These two hours with the Führer were very beautiful and engendered confidence. Bormann acted exceedingly loyally. I must say that the criticism leveled at him is for the most part unjustified. When you compare what he keeps in the way of promises and what Goering keeps, Goering is undoubtedly at a disadvantage. There is no longer any real dependence on Goering. He is tired and somewhat washed up.


Heinz Linge –

Memoir

Bormann was an uncouth and unbelievably hyperactive personality, a strong personality whose influence even on Hitler I had occasion to remark often.


[Hitler’s Architect] Hermann Giesler –
Ein Anderer Hitler

With a lively alertness and immense industriousness, he [Bormann] worked through piles of files, dictated and phoned without a break. He had the endurance of a fighting bull. (Translated by Wilhelm Kriessmann, Ph.D and Carolyn Yeager)


Wolf Rüdiger Hess –

Bormann was an ox with a huge capacity for work. My father preferred to go skiing and so on.


Hitler –
Table Talk (Jochmann), August 12, 1942


•Admiral Schröder made the best impression of all. Such an energetic bull!

Schröder hat den besten Eindruck gemacht von allen. So ein energiegeladener Bulle!


•Admiral Schröder was one of the most energetic men, a fanatic, uncompromising!

Schröder einer der tatkräftigsten Männer, ein Fanatiker, kompromißlos!

•If I catch a man like Schröder somewhere, I pull him out immediately.
Wenn ich so einen Mann wie Schröder irgendwo erwische, den ziehe ich augenblicklich heraus.


Hitler –
Table Talk (Jochmann), August 28, 1942

[On Admiral Horthy] The old man has the fanatical will to stay healthy. He is a bull, in former times probably the bravest officer in the Austrian navy. Their aristocracy is of German blood in the main thing.

Der Alte hat den fanatischen Willen, gesund zu bleiben. Er ist ein Bulle, früher wohl der tapferste Offizier in der österreichischen Marine. Ihre Aristokratie ist in der Hauptsache deutschen Blutes.

Herbert Döhring –

Interview, Hitler’s Henchmen S2E6

Bormann is a rogue and a philistine,” said Hitler, “but I haven’t got anyone more efficient. I know that he’ll carry out every order right down to the last detail and see it through to the end.”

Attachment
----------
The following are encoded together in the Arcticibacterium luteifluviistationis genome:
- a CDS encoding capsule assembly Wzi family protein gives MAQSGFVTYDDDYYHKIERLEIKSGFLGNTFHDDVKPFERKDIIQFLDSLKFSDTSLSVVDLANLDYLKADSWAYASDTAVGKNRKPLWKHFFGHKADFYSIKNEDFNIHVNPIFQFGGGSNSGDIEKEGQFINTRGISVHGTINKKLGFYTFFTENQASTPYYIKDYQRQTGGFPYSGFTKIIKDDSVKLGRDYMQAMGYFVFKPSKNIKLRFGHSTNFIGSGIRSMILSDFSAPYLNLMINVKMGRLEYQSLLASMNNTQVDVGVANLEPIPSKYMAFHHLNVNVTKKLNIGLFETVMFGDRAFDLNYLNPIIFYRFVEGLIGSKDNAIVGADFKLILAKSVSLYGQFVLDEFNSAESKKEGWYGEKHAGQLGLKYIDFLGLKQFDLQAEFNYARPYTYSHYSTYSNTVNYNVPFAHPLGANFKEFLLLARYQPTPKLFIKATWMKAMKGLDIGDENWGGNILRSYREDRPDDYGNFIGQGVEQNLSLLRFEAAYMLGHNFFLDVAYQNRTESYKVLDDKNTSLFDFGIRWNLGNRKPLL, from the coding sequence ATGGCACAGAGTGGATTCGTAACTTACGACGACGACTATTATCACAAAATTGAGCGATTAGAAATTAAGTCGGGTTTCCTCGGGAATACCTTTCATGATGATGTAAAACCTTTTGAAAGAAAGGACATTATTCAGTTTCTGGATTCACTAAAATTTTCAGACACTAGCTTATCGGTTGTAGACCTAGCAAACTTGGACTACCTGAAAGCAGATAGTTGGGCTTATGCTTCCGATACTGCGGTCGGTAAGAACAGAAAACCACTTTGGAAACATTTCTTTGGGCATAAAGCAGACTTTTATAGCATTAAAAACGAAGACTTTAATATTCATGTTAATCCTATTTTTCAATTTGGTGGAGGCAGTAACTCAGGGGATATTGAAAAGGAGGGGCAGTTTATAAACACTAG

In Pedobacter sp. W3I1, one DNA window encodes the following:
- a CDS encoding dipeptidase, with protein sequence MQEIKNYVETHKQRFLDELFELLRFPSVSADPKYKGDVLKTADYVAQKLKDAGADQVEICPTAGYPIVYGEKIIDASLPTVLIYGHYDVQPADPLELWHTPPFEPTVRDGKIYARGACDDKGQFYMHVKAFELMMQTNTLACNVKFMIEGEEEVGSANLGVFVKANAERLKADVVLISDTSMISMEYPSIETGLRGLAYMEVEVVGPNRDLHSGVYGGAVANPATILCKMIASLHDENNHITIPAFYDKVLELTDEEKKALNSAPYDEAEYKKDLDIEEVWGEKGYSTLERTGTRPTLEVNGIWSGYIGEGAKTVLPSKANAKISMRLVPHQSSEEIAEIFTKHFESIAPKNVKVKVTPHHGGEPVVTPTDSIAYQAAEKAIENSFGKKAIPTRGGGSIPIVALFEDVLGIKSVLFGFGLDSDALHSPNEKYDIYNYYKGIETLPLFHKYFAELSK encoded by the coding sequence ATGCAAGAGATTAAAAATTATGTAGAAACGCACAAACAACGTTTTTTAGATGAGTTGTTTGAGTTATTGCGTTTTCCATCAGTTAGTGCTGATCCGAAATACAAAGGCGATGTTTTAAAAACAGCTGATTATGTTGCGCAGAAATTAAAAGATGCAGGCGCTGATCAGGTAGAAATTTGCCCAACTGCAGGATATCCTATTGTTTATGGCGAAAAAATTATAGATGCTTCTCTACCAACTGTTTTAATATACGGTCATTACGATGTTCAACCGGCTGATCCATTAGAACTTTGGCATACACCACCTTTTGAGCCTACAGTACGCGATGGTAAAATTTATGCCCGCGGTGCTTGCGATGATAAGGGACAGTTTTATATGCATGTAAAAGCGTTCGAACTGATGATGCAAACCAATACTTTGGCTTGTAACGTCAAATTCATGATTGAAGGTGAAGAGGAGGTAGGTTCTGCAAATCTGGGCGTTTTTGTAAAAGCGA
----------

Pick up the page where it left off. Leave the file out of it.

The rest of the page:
Heinrich Hoffman –
Memoir

On one occasion in 1944, when I returned to Headquarters from Vienna, I was having dinner with Hitler and I gave him a message from Baldur von Schirach.
‘Schirach,’ I said, ‘protests against Bormann’s accusation that it is now too late to think of organising the anti-aircraft defences of Vienna; he told me that a few weeks after the beginning of the war he had completed his plans for this purpose, but had been instructed by Bormann to take no steps, as premature action would only unsettle the population of the city unnecessarily.’

Hitler seemed to regard this message as an implied criticism of Bormann, for he rounded on me sharply. ‘Get this quite clear in your own mind, Hoffmann, and tell it to your son-in-law, too,’ he cried. ‘To win this war I have need of Bormann! It’s perfectly true that he is both ruthless and brutal. He’s a bull, and not for nothing has he given his son the nickname of “the bull”; but the fact remains, one after the other, everybody has failed in their implicit obedience to my commands – but Bormann, never!’

His voice rose to a scream; he looked searchingly into my face, as if his words held some special application to me personally. ‘Everyone, I don’t care who he may be, must understand clearly this one fact: whoever is against Bormann is also against the State!’


[Hoffmann then goes on to portray Hitler as threatening to shoot those who opposed Bormann. This account needs confirmation in German and corroboration from others.]


Hitler –
Table Talk (Jochmann), November 2, 1941

These people look at everything mentally, they analyze everything. You can’t make history with that alone. I need the brutal natures, which are ready to draw the conclusion from a realization, a healthy, natural aptitude following the primitive side of brutality, the willpower. The [resilence, power of resistance] of the human being belongs to the character side. It becomes wonderful when intellectual/spiritual superiority is added to it.